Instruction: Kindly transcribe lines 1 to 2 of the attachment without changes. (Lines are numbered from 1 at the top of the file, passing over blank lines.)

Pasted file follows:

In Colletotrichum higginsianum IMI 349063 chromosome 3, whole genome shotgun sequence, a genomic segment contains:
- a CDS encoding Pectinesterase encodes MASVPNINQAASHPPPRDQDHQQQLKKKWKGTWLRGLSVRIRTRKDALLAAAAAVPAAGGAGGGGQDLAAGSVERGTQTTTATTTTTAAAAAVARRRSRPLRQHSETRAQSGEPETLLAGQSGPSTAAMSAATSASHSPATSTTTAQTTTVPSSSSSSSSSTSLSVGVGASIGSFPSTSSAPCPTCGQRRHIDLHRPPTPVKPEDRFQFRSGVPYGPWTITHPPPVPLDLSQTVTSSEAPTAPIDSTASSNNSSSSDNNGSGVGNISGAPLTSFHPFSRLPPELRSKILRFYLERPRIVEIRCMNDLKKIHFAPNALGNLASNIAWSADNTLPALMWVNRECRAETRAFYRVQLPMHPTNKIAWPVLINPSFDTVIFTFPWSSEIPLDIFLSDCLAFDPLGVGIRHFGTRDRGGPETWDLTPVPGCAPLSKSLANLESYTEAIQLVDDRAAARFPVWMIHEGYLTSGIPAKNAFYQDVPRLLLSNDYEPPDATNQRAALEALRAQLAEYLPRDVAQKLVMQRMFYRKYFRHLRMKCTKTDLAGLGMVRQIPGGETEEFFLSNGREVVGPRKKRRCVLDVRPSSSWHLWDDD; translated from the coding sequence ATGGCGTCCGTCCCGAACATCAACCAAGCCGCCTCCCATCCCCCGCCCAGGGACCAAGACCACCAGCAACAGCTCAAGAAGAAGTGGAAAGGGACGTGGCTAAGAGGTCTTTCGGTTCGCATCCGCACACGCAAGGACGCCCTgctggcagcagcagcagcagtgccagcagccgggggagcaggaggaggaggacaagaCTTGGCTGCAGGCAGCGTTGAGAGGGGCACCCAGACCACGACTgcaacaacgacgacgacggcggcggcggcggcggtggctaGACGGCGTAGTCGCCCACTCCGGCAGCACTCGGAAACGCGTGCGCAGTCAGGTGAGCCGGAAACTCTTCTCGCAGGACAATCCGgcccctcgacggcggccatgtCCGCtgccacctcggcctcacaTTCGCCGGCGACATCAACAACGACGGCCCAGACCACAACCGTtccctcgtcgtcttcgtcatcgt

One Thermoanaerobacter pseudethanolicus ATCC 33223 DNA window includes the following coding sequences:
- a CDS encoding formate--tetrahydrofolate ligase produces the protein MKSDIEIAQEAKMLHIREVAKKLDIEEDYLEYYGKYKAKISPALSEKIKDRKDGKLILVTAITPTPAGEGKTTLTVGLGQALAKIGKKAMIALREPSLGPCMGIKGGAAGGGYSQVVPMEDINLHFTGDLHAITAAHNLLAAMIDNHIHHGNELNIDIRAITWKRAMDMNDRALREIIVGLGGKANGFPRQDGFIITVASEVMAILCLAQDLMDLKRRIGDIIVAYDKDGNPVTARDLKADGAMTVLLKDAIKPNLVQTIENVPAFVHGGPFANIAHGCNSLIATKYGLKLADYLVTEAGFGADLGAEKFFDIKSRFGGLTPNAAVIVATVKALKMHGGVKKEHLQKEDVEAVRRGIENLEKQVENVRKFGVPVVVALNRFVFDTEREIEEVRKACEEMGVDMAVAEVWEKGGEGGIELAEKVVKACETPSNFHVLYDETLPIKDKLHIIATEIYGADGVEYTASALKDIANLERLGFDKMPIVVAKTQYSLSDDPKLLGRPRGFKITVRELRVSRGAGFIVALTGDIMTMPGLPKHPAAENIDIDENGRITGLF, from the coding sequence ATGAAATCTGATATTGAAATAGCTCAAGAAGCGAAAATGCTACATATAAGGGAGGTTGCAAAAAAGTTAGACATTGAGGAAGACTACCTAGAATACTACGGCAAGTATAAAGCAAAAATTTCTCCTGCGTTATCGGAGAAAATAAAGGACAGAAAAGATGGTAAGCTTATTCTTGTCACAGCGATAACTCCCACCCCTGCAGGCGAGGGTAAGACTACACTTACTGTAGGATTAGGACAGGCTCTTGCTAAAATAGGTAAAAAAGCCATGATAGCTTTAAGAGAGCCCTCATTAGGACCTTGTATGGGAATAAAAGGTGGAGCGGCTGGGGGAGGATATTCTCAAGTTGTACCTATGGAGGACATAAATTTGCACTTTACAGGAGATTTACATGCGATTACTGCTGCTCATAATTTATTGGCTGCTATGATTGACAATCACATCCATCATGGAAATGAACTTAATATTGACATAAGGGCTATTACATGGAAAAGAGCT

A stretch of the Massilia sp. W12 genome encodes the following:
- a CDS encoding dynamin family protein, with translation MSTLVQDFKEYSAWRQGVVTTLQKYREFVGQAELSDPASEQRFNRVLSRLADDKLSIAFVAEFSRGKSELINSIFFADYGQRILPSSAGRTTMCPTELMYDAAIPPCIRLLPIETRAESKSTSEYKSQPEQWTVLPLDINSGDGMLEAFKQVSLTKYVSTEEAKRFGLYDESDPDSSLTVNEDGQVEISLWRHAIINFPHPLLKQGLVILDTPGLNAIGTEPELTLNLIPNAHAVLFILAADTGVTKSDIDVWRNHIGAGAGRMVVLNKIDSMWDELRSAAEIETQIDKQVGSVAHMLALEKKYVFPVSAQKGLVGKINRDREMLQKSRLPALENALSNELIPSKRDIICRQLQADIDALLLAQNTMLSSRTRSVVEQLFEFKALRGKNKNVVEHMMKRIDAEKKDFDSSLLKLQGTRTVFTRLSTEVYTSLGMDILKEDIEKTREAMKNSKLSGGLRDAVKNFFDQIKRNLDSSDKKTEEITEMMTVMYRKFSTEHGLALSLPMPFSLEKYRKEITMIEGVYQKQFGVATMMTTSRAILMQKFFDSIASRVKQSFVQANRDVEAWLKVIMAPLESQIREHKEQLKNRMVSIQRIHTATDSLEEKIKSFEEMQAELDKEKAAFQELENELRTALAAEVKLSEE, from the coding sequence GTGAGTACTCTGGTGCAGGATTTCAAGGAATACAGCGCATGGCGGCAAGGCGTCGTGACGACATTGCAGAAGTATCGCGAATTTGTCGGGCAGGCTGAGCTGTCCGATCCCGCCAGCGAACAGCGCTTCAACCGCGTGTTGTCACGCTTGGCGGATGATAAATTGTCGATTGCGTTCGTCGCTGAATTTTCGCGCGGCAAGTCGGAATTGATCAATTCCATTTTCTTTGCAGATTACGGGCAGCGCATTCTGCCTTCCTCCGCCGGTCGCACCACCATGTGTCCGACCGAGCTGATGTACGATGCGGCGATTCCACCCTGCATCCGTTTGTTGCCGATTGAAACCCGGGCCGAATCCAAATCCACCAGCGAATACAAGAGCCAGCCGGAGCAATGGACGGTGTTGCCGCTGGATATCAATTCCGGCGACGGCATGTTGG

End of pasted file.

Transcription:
In Colletotrichum higginsianum IMI 349063 chromosome 3, whole genome shotgun sequence, a genomic segment contains:
- a CDS encoding Pectinesterase encodes MASVPNINQAASHPPPRDQDHQQQLKKKWKGTWLRGLSVRIRTRKDALLAAAAAVPAAGGAGGGGQDLAAGSVERGTQTTTATTTTTAAAAAVARRRSRPLRQHSETRAQSGEPETLLAGQSGPSTAAMSAATSASHSPATSTTTAQTTTVPSSSSSSSSSTSLSVGVGASIGSFPSTSSAPCPTCGQRRHIDLHRPPTPVKPEDRFQFRSGVPYGPWTITHPPPVPLDLSQTVTSSEAPTAPIDSTASSNNSSSSDNNGSGVGNISGAPLTSFHPFSRLPPELRSKILRFYLERPRIVEIRCMNDLKKIHFAPNALGNLASNIAWSADNTLPALMWVNRECRAETRAFYRVQLPMHPTNKIAWPVLINPSFDTVIFTFPWSSEIPLDIFLSDCLAFDPLGVGIRHFGTRDRGGPETWDLTPVPGCAPLSKSLANLESYTEAIQLVDDRAAARFPVWMIHEGYLTSGIPAKNAFYQDVPRLLLSNDYEPPDATNQRAALEALRAQLAEYLPRDVAQKLVMQRMFYRKYFRHLRMKCTKTDLAGLGMVRQIPGGETEEFFLSNGREVVGPRKKRRCVLDVRPSSSWHLWDDD; translated from the coding sequence ATGGCGTCCGTCCCGAACATCAACCAAGCCGCCTCCCATCCCCCGCCCAGGGACCAAGACCACCAGCAACAGCTCAAGAAGAAGTGGAAAGGGACGTGGCTAAGAGGTCTTTCGGTTCGCATCCGCACACGCAAGGACGCCCTgctggcagcagcagcagcagtgccagcagccgggggagcaggaggaggaggacaagaCTTGGCTGCAGGCAGCGTTGAGAGGGGCACCCAGACCACGACTgcaacaacgacgacgacggcggcggcggcggcggtggctaGACGGCGTAGTCGCCCACTCCGGCAGCACTCGGAAACGCGTGCGCAGTCAGGTGAGCCGGAAACTCTTCTCGCAGGACAATCCGgcccctcgacggcggccatgtCCGCtgccacctcggcctcacaTTCGCCGGCGACATCAACAACGACGGCCCAGACCACAACCGTtccctcgtcgtcttcgtcatcgt